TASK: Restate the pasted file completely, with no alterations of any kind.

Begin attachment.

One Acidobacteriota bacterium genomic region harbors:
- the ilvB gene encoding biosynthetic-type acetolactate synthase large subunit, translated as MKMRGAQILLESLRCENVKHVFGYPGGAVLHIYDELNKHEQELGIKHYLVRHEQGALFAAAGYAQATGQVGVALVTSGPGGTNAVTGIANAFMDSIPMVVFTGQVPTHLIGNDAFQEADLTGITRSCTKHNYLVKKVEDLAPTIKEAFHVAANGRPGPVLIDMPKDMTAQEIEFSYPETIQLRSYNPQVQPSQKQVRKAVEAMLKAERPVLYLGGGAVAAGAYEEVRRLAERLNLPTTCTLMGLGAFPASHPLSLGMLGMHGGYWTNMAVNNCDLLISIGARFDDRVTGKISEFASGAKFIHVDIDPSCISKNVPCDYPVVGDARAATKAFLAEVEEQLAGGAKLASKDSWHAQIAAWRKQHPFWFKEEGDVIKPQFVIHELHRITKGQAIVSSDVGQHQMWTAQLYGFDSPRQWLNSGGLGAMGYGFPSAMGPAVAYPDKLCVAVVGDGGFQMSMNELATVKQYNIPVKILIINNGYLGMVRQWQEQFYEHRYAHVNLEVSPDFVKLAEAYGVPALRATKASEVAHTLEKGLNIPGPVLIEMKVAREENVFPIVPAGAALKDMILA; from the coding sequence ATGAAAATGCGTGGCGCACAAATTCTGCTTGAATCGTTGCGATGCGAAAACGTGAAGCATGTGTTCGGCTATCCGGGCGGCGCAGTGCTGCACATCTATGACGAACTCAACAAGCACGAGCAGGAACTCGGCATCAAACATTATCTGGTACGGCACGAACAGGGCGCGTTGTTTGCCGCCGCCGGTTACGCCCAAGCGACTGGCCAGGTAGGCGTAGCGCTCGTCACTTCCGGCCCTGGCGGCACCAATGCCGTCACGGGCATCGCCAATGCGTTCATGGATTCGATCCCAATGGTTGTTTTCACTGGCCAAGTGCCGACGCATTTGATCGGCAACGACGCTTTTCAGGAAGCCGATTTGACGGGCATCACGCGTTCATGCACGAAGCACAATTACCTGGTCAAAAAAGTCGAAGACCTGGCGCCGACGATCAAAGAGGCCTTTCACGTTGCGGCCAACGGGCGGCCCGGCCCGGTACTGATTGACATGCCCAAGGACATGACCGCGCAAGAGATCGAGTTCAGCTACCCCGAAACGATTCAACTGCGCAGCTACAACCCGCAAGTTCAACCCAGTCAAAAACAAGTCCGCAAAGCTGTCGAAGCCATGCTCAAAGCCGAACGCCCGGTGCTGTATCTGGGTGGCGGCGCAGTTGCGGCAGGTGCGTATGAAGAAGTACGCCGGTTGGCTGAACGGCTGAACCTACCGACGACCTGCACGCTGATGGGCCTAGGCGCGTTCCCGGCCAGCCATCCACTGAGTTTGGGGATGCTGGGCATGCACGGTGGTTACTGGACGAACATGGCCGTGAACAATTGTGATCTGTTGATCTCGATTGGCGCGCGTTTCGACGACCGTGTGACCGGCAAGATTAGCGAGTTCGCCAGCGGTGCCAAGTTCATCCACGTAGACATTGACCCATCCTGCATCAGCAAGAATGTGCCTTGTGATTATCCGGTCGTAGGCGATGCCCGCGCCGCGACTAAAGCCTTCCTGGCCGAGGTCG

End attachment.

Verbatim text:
One Acidobacteriota bacterium genomic region harbors:
- the ilvB gene encoding biosynthetic-type acetolactate synthase large subunit, translated as MKMRGAQILLESLRCENVKHVFGYPGGAVLHIYDELNKHEQELGIKHYLVRHEQGALFAAAGYAQATGQVGVALVTSGPGGTNAVTGIANAFMDSIPMVVFTGQVPTHLIGNDAFQEADLTGITRSCTKHNYLVKKVEDLAPTIKEAFHVAANGRPGPVLIDMPKDMTAQEIEFSYPETIQLRSYNPQVQPSQKQVRKAVEAMLKAERPVLYLGGGAVAAGAYEEVRRLAERLNLPTTCTLMGLGAFPASHPLSLGMLGMHGGYWTNMAVNNCDLLISIGARFDDRVTGKISEFASGAKFIHVDIDPSCISKNVPCDYPVVGDARAATKAFLAEVEEQLAGGAKLASKDSWHAQIAAWRKQHPFWFKEEGDVIKPQFVIHELHRITKGQAIVSSDVGQHQMWTAQLYGFDSPRQWLNSGGLGAMGYGFPSAMGPAVAYPDKLCVAVVGDGGFQMSMNELATVKQYNIPVKILIINNGYLGMVRQWQEQFYEHRYAHVNLEVSPDFVKLAEAYGVPALRATKASEVAHTLEKGLNIPGPVLIEMKVAREENVFPIVPAGAALKDMILA; from the coding sequence ATGAAAATGCGTGGCGCACAAATTCTGCTTGAATCGTTGCGATGCGAAAACGTGAAGCATGTGTTCGGCTATCCGGGCGGCGCAGTGCTGCACATCTATGACGAACTCAACAAGCACGAGCAGGAACTCGGCATCAAACATTATCTGGTACGGCACGAACAGGGCGCGTTGTTTGCCGCCGCCGGTTACGCCCAAGCGACTGGCCAGGTAGGCGTAGCGCTCGTCACTTCCGGCCCTGGCGGCACCAATGCCGTCACGGGCATCGCCAATGCGTTCATGGATTCGATCCCAATGGTTGTTTTCACTGGCCAAGTGCCGACGCATTTGATCGGCAACGACGCTTTTCAGGAAGCCGATTTGACGGGCATCACGCGTTCATGCACGAAGCACAATTACCTGGTCAAAAAAGTCGAAGACCTGGCGCCGACGATCAAAGAGGCCTTTCACGTTGCGGCCAACGGGCGGCCCGGCCCGGTACTGATTGACATGCCCAAGGACATGACCGCGCAAGAGATCGAGTTCAGCTACCCCGAAACGATTCAACTGCGCAGCTACAACCCGCAAGTTCAACCCAGTCAAAAACAAGTCCGCAAAGCTGTCGAAGCCATGCTCAAAGCCGAACGCCCGGTGCTGTATCTGGGTGGCGGCGCAGTTGCGGCAGGTGCGTATGAAGAAGTACGCCGGTTGGCTGAACGGCTGAACCTACCGACGACCTGCACGCTGATGGGCCTAGGCGCGTTCCCGGCCAGCCATCCACTGAGTTTGGGGATGCTGGGCATGCACGGTGGTTACTGGACGAACATGGCCGTGAACAATTGTGATCTGTTGATCTCGATTGGCGCGCGTTTCGACGACCGTGTGACCGGCAAGATTAGCGAGTTCGCCAGCGGTGCCAAGTTCATCCACGTAGACATTGACCCATCCTGCATCAGCAAGAATGTGCCTTGTGATTATCCGGTCGTAGGCGATGCCCGCGCCGCGACTAAAGCCTTCCTGGCCGAGGTCG